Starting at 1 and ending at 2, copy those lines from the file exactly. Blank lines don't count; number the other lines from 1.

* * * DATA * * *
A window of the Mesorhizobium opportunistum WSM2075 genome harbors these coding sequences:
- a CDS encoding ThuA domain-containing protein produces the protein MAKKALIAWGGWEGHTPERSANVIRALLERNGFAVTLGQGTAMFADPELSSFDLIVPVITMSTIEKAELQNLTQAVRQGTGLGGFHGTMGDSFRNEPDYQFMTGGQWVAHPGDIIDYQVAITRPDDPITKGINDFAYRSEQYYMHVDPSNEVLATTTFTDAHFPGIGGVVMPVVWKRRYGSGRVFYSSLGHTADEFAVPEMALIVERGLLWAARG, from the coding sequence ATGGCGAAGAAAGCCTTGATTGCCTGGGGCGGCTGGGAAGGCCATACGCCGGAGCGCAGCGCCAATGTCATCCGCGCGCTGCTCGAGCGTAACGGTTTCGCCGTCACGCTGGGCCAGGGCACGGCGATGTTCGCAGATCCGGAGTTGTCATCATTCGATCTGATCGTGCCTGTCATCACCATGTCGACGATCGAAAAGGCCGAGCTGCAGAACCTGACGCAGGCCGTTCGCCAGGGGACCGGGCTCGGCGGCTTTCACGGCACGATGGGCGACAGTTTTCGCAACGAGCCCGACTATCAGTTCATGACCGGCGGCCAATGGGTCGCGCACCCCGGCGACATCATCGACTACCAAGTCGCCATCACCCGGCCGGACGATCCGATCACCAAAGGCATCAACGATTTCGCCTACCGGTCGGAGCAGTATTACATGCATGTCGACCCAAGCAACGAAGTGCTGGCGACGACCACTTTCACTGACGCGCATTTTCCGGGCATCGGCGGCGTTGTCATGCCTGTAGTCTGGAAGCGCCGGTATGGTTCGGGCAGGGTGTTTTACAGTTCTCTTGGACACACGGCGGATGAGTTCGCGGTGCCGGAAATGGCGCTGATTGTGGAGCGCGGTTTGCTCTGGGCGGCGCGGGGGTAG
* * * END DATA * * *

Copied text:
A window of the Mesorhizobium opportunistum WSM2075 genome harbors these coding sequences:
- a CDS encoding ThuA domain-containing protein produces the protein MAKKALIAWGGWEGHTPERSANVIRALLERNGFAVTLGQGTAMFADPELSSFDLIVPVITMSTIEKAELQNLTQAVRQGTGLGGFHGTMGDSFRNEPDYQFMTGGQWVAHPGDIIDYQVAITRPDDPITKGINDFAYRSEQYYMHVDPSNEVLATTTFTDAHFPGIGGVVMPVVWKRRYGSGRVFYSSLGHTADEFAVPEMALIVERGLLWAARG, from the coding sequence ATGGCGAAGAAAGCCTTGATTGCCTGGGGCGGCTGGGAAGGCCATACGCCGGAGCGCAGCGCCAATGTCATCCGCGCGCTGCTCGAGCGTAACGGTTTCGCCGTCACGCTGGGCCAGGGCACGGCGATGTTCGCAGATCCGGAGTTGTCATCATTCGATCTGATCGTGCCTGTCATCACCATGTCGACGATCGAAAAGGCCGAGCTGCAGAACCTGACGCAGGCCGTTCGCCAGGGGACCGGGCTCGGCGGCTTTCACGGCACGATGGGCGACAGTTTTCGCAACGAGCCCGACTATCAGTTCATGACCGGCGGCCAATGGGTCGCGCACCCCGGCGACATCATCGACTACCAAGTCGCCATCACCCGGCCGGACGATCCGATCACCAAAGGCATCAACGATTTCGCCTACCGGTCGGAGCAGTATTACATGCATGTCGACCCAAGCAACGAAGTGCTGGCGACGACCACTTTCACTGACGCGCATTTTCCGGGCATCGGCGGCGTTGTCATGCCTGTAGTCTGGAAGCGCCGGTATGGTTCGGGCAGGGTGTTTTACAGTTCTCTTGGACACACGGCGGATGAGTTCGCGGTGCCGGAAATGGCGCTGATTGTGGAGCGCGGTTTGCTCTGGGCGGCGCGGGGGTAG